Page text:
5 Pet Peeves Regarding Blurbs
Have you ever read the blurb about a book and thought “Wow! This is going to be great!” and then you start reading and the book is NOTHING like what is advertised? This seems to happen a lot. But to be honest this doesn’t bother me as much as other things I’ve come across while reading a book after reading its blurb. There are five specific things that really irk me when picking up a new book:
Sometimes blurbs need a warning label. Something like “if you haven’t read the book, don’t read me unless you like plot spoilers than by all means do.” It’s one thing to have a plot spoiler in a blurb IF it occurs within the first 10% of the book. It’s another thing entirely when it doesn’t happen until 40 or 50%. Take for instance (one of my favorite books!) Obsidian by Jennifer L Armentrout.
The hot alien living next door marks me.
You heard me. Alien. Turns out Daemon and his sister have a galaxy of enemies wanting to steal their abilities, and Daemon’s touch has me lit up like the Vegas Strip.
Yeah that’s a huge spoiler for those that haven’t read the series. It’s not like you don’t know something is different about Daemon while reading, BUT it isn’t revealed until 48% (yes I have that notated on my Kindle) that he is alien. WTH?!?! It’s in the BLURB and it is the main plot twist. SPOILED!!!
2. False Advertising
So many blurbs nowadays start with something like this: “From NYT Bestselling author” or “Amazon’s #1 Best-Selling” or my favorite “Listed in Amazon’s Top 100 Bestseller” Yeah don’t lie in a blurb. Before I started blogging, I’d see this and think this author must be really good and the book too. Then I’d read the book and wonder what was wrong with me that I didn’t like (nor understand) how the book or author could be a bestseller.
Now that I am a book reviewer and now the system a bit better I realize that it is a stretch of the truth. Yes the book may have made a bestseller list but it was in a category something like this: “Fiction>Women’s Fiction>Romance>Historical>Fantasy & Science Fiction>Time Travel” Yes that is an actual category and list on Amazon.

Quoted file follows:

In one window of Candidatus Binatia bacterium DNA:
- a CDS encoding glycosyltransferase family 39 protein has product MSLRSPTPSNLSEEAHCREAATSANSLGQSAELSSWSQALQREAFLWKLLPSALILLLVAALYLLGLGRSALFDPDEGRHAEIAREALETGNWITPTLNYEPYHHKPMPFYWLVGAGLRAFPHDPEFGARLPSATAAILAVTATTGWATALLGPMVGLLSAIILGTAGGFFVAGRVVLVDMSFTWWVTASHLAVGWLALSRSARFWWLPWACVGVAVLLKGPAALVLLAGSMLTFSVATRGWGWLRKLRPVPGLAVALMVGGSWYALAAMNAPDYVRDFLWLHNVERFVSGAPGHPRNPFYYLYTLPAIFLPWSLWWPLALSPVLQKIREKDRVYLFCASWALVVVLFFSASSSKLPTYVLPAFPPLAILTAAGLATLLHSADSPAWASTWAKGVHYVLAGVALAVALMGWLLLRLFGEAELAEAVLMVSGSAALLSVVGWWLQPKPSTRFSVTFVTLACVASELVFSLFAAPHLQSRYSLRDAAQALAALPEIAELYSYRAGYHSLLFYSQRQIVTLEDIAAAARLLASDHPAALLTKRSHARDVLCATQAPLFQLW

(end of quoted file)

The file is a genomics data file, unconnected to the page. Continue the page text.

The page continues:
My suggestion to authors is to put this information/accolade inside the book. You should be proud to make it in the top 100 of any category, but I wouldn’t include it in the blurb unless you are consistently on the actual, overall best-selling list. Too critical of me? Maybe, but I only speak truth ;)
3. Comparisons to Other Best-Selling Novels
This needs to stop! Do not get my hopes up by comparing your book to Game of Thrones or saying your book is the next Hunger Games. Just DON’T DO IT! All that winds up happening is I pick up said book, I read it with extremely high expectations, and then I’m sorely disappointed. Stop now!
4. Recap the First Chapter
I regret to say that I have read blurbs that are just a shortened version of the first chapter. This is just lazy people! Obviously the book is going to be more than just the events of the first chapter. At least I hope it is. Otherwise it would be a very dull book.
5. Genre Hoodwink!
This is saying in the blurb you fit this genre and in reality you don’t. You deceive the readers by claiming you are a “high fantasy adventure” when in truth the only thing fantastical about you is that the main character is an elf. The rest of said book is set in urban Manhattan with not a hint of magic or other paranormal elements that make up a high fantasy. Do not promise me that you are something that you aren’t. It’s a quick way to get on my “Do NOT Read” list.
About Lillian @ Mom with a Reading Problem
I'm a 30 year old Southern girl, currently living in the mountains of East TN. I started blogging 3 years ago on a dare from my husband after I became a stay-at-home mama to our little man and haven't looked back. When I'm not blogging or reading, I'm a superhero or Jedi and sometimes I'm just Mom. More About Me ↠
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